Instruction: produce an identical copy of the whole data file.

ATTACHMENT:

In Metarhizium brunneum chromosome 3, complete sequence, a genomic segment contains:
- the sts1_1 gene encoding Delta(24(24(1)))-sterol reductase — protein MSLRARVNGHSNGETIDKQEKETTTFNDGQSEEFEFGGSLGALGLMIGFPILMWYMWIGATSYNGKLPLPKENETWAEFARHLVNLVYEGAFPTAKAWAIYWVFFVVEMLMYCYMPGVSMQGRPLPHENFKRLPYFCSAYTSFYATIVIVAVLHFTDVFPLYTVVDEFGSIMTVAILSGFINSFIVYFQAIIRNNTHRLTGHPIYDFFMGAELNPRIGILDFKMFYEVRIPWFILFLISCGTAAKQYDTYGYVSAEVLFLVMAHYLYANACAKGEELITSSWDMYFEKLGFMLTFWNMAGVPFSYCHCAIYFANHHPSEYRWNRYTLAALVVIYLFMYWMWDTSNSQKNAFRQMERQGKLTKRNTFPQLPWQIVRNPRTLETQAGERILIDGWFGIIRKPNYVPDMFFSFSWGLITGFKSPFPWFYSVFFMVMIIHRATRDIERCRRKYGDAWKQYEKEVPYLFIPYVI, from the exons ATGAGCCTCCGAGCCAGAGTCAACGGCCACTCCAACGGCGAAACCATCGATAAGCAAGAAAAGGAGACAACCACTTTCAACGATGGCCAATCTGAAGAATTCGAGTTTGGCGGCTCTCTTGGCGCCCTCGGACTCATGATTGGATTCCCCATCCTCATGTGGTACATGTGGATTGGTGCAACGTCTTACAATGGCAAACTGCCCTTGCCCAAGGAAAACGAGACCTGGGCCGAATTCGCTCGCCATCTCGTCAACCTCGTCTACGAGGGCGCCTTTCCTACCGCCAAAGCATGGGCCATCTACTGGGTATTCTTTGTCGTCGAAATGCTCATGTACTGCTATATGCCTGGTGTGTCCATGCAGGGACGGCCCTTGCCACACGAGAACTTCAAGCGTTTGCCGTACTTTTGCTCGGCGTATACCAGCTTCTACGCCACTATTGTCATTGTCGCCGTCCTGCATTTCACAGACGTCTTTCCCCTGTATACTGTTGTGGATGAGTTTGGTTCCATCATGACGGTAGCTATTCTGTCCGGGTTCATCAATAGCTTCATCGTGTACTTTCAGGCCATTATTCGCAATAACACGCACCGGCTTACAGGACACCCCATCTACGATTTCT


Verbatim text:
In Metarhizium brunneum chromosome 3, complete sequence, a genomic segment contains:
- the sts1_1 gene encoding Delta(24(24(1)))-sterol reductase — protein MSLRARVNGHSNGETIDKQEKETTTFNDGQSEEFEFGGSLGALGLMIGFPILMWYMWIGATSYNGKLPLPKENETWAEFARHLVNLVYEGAFPTAKAWAIYWVFFVVEMLMYCYMPGVSMQGRPLPHENFKRLPYFCSAYTSFYATIVIVAVLHFTDVFPLYTVVDEFGSIMTVAILSGFINSFIVYFQAIIRNNTHRLTGHPIYDFFMGAELNPRIGILDFKMFYEVRIPWFILFLISCGTAAKQYDTYGYVSAEVLFLVMAHYLYANACAKGEELITSSWDMYFEKLGFMLTFWNMAGVPFSYCHCAIYFANHHPSEYRWNRYTLAALVVIYLFMYWMWDTSNSQKNAFRQMERQGKLTKRNTFPQLPWQIVRNPRTLETQAGERILIDGWFGIIRKPNYVPDMFFSFSWGLITGFKSPFPWFYSVFFMVMIIHRATRDIERCRRKYGDAWKQYEKEVPYLFIPYVI, from the exons ATGAGCCTCCGAGCCAGAGTCAACGGCCACTCCAACGGCGAAACCATCGATAAGCAAGAAAAGGAGACAACCACTTTCAACGATGGCCAATCTGAAGAATTCGAGTTTGGCGGCTCTCTTGGCGCCCTCGGACTCATGATTGGATTCCCCATCCTCATGTGGTACATGTGGATTGGTGCAACGTCTTACAATGGCAAACTGCCCTTGCCCAAGGAAAACGAGACCTGGGCCGAATTCGCTCGCCATCTCGTCAACCTCGTCTACGAGGGCGCCTTTCCTACCGCCAAAGCATGGGCCATCTACTGGGTATTCTTTGTCGTCGAAATGCTCATGTACTGCTATATGCCTGGTGTGTCCATGCAGGGACGGCCCTTGCCACACGAGAACTTCAAGCGTTTGCCGTACTTTTGCTCGGCGTATACCAGCTTCTACGCCACTATTGTCATTGTCGCCGTCCTGCATTTCACAGACGTCTTTCCCCTGTATACTGTTGTGGATGAGTTTGGTTCCATCATGACGGTAGCTATTCTGTCCGGGTTCATCAATAGCTTCATCGTGTACTTTCAGGCCATTATTCGCAATAACACGCACCGGCTTACAGGACACCCCATCTACGATTTCT